But I'd be interested to know-- what would be the most useful thing to learn? And people say "get into the commercial side and make yourself money"... all these people on this board who own their own businesses and have been fabulously successful. How? What do you all even DO? I don't even know where to start. What's the big new thing? What's a good skillset to concentrate on, if you don't have much of a head for hardcore programming? Would night classes in graphic design be more useful, or classes in basic business accounting? Nobody has time to do it all, especially with a day job. Should I work up my decent copywriting skills, should I try to learn/master graphic design, should I try to wrap my feeble mind around javascript, should I make sure this wonderful boyfriend of mine never never leaves me ever ever ever (j/k... he's even cuter than he is useful, and he's more useful than I can even understand)?
I guess I should say my mind is boggled by too much opportunity.
:D
All I know is I hate working for a crazy man 9-5 and would love to be more independent. So I join mavrick in asking: What should I do now? Enlighten me, all ye venerable sages. ;) (most of you are probably younger than me, but that doesn't make you less venerable. If, that is, your advice is good.)

mavrick




msg:301968
 9:14 am on Aug 29, 2003 (gmt 0)

hi guys

thanks for the advise, in some way if you put all of it togeather it makes sense. market myself, by being different, working hard, learning more and never think on a one track mind. i have been thinking of spreading my wings and going out into the world. hopefully if i get out there i would learn more and different things, but i know that i could learn nothing and do nothing.

from what u read it seems i am scared as most people, i always want to succeed and be the best, because as everybody knows only the best succeed and earn the big money, . The future is what I am concerned about, I donít want to be here in a few years. I am trying to learn more, and with a 8-5 job it is not easy. There is so much out there to learn, so may different programs to learn.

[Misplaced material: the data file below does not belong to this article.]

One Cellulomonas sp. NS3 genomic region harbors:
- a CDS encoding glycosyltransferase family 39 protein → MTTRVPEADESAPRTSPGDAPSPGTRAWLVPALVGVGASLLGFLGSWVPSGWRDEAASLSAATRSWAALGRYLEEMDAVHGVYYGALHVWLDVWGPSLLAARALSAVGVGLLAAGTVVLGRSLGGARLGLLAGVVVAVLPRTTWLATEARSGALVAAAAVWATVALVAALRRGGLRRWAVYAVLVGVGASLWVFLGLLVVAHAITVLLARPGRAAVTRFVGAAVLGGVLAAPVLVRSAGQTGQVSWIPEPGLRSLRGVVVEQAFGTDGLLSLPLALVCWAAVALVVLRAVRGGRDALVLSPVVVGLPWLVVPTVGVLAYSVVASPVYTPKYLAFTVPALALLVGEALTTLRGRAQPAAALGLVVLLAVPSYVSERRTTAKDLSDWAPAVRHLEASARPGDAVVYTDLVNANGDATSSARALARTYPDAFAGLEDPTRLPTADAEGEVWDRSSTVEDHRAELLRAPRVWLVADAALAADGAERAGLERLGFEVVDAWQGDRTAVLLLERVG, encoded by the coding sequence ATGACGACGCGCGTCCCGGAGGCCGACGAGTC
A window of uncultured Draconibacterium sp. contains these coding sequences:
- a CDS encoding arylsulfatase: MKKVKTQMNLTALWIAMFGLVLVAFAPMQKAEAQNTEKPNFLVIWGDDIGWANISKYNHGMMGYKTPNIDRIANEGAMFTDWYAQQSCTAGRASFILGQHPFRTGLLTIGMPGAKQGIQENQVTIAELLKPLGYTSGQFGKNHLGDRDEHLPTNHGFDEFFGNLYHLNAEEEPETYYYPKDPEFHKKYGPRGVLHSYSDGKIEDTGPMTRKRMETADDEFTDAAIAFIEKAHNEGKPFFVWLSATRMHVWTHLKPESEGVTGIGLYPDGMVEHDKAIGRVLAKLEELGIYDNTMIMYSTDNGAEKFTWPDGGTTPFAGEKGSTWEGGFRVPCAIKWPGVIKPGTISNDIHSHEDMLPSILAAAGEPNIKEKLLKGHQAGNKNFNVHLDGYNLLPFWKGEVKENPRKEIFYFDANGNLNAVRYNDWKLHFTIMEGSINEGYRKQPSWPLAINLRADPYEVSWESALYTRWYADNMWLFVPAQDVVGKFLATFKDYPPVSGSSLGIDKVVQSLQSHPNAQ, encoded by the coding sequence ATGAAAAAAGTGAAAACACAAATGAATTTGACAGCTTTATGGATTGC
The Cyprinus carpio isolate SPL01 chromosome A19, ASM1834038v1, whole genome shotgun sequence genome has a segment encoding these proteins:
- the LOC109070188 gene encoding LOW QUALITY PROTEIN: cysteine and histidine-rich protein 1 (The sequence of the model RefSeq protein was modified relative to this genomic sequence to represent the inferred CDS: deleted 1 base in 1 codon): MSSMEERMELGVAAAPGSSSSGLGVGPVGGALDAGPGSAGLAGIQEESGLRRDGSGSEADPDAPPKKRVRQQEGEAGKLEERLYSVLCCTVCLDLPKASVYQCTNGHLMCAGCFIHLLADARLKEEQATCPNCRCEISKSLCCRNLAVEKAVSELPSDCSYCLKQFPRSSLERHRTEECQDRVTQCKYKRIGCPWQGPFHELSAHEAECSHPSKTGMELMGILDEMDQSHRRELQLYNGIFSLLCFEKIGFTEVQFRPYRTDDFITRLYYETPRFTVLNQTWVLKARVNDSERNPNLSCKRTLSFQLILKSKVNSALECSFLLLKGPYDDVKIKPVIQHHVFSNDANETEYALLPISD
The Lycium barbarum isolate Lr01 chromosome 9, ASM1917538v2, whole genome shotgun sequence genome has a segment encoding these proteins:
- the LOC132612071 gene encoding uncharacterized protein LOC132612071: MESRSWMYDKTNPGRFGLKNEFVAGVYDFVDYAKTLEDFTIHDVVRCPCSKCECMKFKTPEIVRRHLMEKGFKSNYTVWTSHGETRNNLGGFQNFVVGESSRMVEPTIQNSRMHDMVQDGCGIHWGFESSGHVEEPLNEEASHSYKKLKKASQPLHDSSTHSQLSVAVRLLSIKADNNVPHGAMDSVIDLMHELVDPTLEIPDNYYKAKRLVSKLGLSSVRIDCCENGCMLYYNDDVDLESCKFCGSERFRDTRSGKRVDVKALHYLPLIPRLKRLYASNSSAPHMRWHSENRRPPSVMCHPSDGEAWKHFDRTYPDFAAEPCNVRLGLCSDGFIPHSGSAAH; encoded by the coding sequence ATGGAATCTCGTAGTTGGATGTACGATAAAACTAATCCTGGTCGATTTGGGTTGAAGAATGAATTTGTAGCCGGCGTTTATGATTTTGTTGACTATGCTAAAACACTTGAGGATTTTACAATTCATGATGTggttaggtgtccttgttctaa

I am just going to go no and no about this I AM SORRY!

I am going to take the advice and drift towards the e-commerce and the marketable world of web site development. It is good to know that there are others out there who are in the same situation u are in (not that I would want any body to be in this situation), and there are people who can help and give advice.
I wish I could give u other guys advice on the world of web.

Hope the future holds well for aspiring web developers out there.

Thanks again and yes Knowledge is KING!

shrirch




msg:301969
 10:06 am on Aug 29, 2003 (gmt 0)

I'm going to jump in and share some of my thoughts. I've been contemplating a change in direction. My perspectives are a bit different as I'm in a good situation, which while extremely frustrating at times, has the benefits of a stable income which pays for the mortgage and other costs that go along with being married and having a young kid.

I don't want to sound like some pseudo motivational coach wannabe.. but here goes. Apologies in advance, I'm in a bit of a Yoda mood. ;)

I am trying to learn more, and with a 8-5 job it is not easy.

This statement forced me to unlurk. Learning is a life long process. Ever sat at a bar and watched the bartender manage a tough customer? Did ya learn something? Ever read a post on webmasterworld and go .. wow I didn't know that? Read a Tom Clancy book and discovered a factoid you never knew before? I hope you get what I'm trying to say..

Learning does not have to be a formal process, it is a life long activity as important breathing and feeding ones face. If I don't learn something new every day its been a bad day. Learning and teaching go hand in hand. If I don't teach someone something new, I have learnt feel a bit bad about it.


Move over to the commercial side of the business and start making some money.

Not everyone is geared to be a business oriented person. It takes a certain genetic make up to be a commercially savvy person, just like it takes a certain unknown gene to be a kick-butt tech.

Ask people who know you. Find a mentor in real life who you really admire and get advice from them. Find some old friends who you can chat with, brain storm and get drunk with. Tubelights will go on eventually. I'm a beliver in seeking advice from people who are extreme experts in the field of knowledge. When it comes to "me", people who're experts in this area are people who know me in person, not on forums.